LOCATION: Georgia State Capitol
DOCKET NO.: 71-5097
DECIDED BY: Burger Court (1972-1975)
LOWER COURT: Nebraska Supreme Court
CITATION: 406 US 337 (1972)
ARGUED: Apr 19, 1972
DECIDED: May 15, 1972
Leo Eisenstatt - for petitioner
Vincent L. Dowding - for respondent
Facts of the case
Media for Huffman v. Boersen
Audio Transcription for Oral Argument - April 19, 1972 in Huffman v. Boersen
Warren E. Burger:
-- first this morning in number 71-5097, Huffman against Boersen.
Mr. Eisenstatt, you may proceed whenever you're ready.
Mr. Chief Justice, may it please the Court.
This case is on petition for writ of certiorari from the Supreme Court of the State of Nebraska and involves in its essence a -- several questions involving the annulment of a marriage, a determination of paternity and the allowance or granting or the violation thereof the right to be present at trial.
These proceedings now before the Court commenced by the filing of a petition for annulment in the District Court of Hall County, Nebraska, Grand Island approximately in the middle of the state.
The defendant in that case, petitioner here Harold Eugene Hoffman was at that time incarcerated in the state penitentiary in Lincoln, Nebraska approximately a 110 miles away.
Throughout the proceedings, Mr. Huffman appeared pro se until the appointment of counsel by this Court in response to his request for a writ of certiorari.
The essential facts, as we view them, would be that on March 5, 1969, these two parties, Harold Eugene Hoffman and Faye Boersen were married in Las Vegas, Nevada.
At that time, the parties had been living in Hamilton County, adjoining Hall County in a small town known as Giltner, Nebraska.
At that time, there was -- there had been filed by Faye, a petition for divorce from a marriage contracted according to the record with Richard A. Boersen and with respect to whom there were two children at that time of the marriage.
Now the, and I will get into the facts in a little more detail, the petitioner's view of the issues in this case are in two general areas, and that is, was the equal protection of the laws violated with respect to the petitioner by reason of the dismissal of his appeal in that annulment case by the Nebraska Supreme Court because he failed to file a $75 cost security, bond or cash in lieu thereof, and secondly, were his rights to be present at the trial violated when he was incarcerated at the state penitentiary at the time of the trial.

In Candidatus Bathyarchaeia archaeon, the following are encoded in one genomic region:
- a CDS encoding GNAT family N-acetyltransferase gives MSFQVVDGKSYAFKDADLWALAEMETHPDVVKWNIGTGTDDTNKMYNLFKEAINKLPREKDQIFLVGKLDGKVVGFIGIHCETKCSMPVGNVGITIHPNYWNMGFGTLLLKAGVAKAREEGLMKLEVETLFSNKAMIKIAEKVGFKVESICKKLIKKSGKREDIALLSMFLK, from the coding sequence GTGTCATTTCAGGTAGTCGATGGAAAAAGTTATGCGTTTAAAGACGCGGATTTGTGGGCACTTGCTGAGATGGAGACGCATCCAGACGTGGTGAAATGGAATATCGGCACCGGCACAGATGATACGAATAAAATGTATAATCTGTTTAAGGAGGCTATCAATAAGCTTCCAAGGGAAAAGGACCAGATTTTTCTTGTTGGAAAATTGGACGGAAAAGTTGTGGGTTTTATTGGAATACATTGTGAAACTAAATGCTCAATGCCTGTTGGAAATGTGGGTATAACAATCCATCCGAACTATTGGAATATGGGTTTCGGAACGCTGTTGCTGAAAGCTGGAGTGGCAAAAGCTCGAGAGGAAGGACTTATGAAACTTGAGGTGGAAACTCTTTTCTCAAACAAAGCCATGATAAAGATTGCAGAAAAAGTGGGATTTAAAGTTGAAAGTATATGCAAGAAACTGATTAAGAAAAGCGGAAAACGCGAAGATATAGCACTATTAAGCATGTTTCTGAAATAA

The facts are not in dispute and although there are lengthy pleadings on file, a distillation of those facts in our opinion could not make the facts very complicated.
Now, before referring to these additional facts, I would like to footnote Nebraska provisions dealing with the matter of appeal.
Since its founding, the State of Nebraska has had in its Bill of Rights, a provision, guaranteeing right of appeal in all civil cases.
Article 1 Section 24, provides the right to be heard in all civil cases in the court of last resort by appeal, error or otherwise shall not be denied, and as announced by a long line of Nebraska cases, more particularly as it applies to this case and we've cited in our brief, the case of Ferber versus Leise which held that this right of appeal exists irrespective of the merits or the lack thereof in the court or in the record.
In other words, they take the position that our Supreme Court should not consider a case until it's been properly presented and not try to anticipate whether or not the appeal is frivolous or has some substance.
Now the records shows that Faye had been married to or entered into a marriage ceremony with Richard Boersen in June of 1964.
And she had filed an action for divorce, well, there were two of them, but the one involved is in February of 1969 and that action Boersen had filed a counter suit.
Then on March 5, as I stated, she married the petitioner in Las Vegas, Nevada.
And about a-month-and-a-half later, April 24, a divorce decree was entered.
In October of that year, 1969, she gave birth to a child, a child which the petitioner claims paternity and is also one of the issues involved in this case.
Now, in November 1970, Faye filed the petition for annulment in the Hall County district court.
Huffman was incarcerated in the state penitentiary on November 9.
The sheriff of Lancaster County pursuant to our local procedure served the summons.
He was allowed in to serve the summons on the petitioner and service in written was made of that fact.
In the pleadings that followed as I said all filed by Huffman pro se, by the way Mr. Huffman is the inmate's legal assistant at the Nebraska penitentiary.
A review of the record in this case would indicate some expertise and knowledge on his part that might not be possessed of an ordinary layman.
Now, among the pleadings filed, he raised the issue of denial of her right to annulment.
He raised the issue and claimed the right to be found -- the father of his child born in October 1969 and he also demanded in several pleadings the right to be present at any trial.
He also advised the court that he was without funds and had no counsel.